Boston Consulting Group’s associate director and partner, Jens Burchardt: “As part of this new Strategy., the UK government has doubled its 2030 clean hydrogen ambition from 5 to 10 GW capacity. This higher ambition makes sense. But given that half the increase is supposed to come from “blue” hydrogen production, it will hardly contribute to reducing demand for fossil gas throughout the economy.”

The Ground-Source Heat Pump Association’s chair Laura Bishop: “Instead of focusing on immediate measures to reduce dependence on expensive imported gas, including accelerating the rollout of heat pumps, the strategy focuses on the government’s favoured electricity generating technologies, including those with long lead-in times. This will do nothing to address the immediate cost of living and energy crises facing UK consumers.”

“We welcome the announcement of a new grant completion for UK heat pump manufacturing and a government information website for heat pumps, but again, this will do little in the short-term to boost heat pump demand, or put the UK on course to delivering the Prime Minister’s target of 600,000 heat pumps per year by 2028.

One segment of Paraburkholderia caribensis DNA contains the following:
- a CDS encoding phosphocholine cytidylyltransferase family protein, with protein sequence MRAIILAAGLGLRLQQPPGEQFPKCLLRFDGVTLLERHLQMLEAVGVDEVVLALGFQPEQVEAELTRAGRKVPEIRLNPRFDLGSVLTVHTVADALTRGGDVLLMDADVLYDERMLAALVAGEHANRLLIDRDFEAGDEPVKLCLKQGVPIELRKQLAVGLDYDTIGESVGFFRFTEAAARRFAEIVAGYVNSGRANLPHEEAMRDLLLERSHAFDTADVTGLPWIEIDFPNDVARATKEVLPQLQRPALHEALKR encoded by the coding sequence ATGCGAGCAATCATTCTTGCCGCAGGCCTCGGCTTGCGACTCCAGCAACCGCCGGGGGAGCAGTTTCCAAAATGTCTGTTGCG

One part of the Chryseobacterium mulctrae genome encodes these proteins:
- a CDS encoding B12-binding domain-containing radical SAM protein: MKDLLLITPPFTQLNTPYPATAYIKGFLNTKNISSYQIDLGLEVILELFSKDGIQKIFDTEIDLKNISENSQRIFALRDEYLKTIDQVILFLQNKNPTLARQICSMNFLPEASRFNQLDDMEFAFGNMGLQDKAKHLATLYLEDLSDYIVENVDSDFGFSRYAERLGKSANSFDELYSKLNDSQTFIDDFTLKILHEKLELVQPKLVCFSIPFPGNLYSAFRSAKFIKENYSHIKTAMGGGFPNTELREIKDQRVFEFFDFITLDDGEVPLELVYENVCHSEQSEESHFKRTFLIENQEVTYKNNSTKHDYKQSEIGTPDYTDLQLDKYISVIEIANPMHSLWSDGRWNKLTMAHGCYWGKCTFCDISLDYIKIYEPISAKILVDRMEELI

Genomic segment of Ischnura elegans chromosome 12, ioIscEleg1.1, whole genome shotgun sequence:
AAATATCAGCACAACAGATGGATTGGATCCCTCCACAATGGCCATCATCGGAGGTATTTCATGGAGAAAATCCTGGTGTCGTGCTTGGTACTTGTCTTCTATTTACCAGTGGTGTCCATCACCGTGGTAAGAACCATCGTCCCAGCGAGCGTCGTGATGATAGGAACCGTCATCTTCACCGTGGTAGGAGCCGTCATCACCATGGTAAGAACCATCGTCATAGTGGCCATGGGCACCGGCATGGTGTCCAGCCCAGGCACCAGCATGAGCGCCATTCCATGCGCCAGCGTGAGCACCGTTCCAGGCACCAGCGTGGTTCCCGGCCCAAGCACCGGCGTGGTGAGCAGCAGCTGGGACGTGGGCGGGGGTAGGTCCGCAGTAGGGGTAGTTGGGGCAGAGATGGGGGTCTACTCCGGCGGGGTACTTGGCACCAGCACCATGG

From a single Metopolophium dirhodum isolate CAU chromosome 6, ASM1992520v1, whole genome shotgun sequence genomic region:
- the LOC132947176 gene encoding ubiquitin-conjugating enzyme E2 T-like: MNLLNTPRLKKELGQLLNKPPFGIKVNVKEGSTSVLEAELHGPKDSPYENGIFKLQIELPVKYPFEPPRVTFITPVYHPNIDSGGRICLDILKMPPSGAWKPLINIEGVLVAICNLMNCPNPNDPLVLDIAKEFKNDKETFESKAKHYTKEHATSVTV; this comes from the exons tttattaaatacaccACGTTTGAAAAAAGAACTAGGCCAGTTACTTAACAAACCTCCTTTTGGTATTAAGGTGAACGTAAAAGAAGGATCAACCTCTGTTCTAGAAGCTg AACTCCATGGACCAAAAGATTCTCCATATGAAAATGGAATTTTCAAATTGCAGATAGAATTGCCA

The Association for Renewable Energy & Clean Technology’s (REA) chief executive Nina Skorpuska: “The Strategy is wholly inadequate. If ever there was a time for the Government to be bold, this was it, but they have failed to rise to the challenge facing the country.

“Of course, we welcome commitments on solar, hydrogen and offshore wind, but the Government’s plans will lock the UK into more expensive, longer to build, non-renewable power sources. It ignores a huge swathe of other renewable technologies and the approach to onshore wind is totally inadequate.

“The Government also needed to turbocharge support for technologies which could tackle the cost of living crisis, and not just focus solely on developments which won’t come to fruition for another five, 10, 15 years…The UK needs to move rapidly to an energy system which is independent, secure and stable – this Strategy will simply not achieve that.”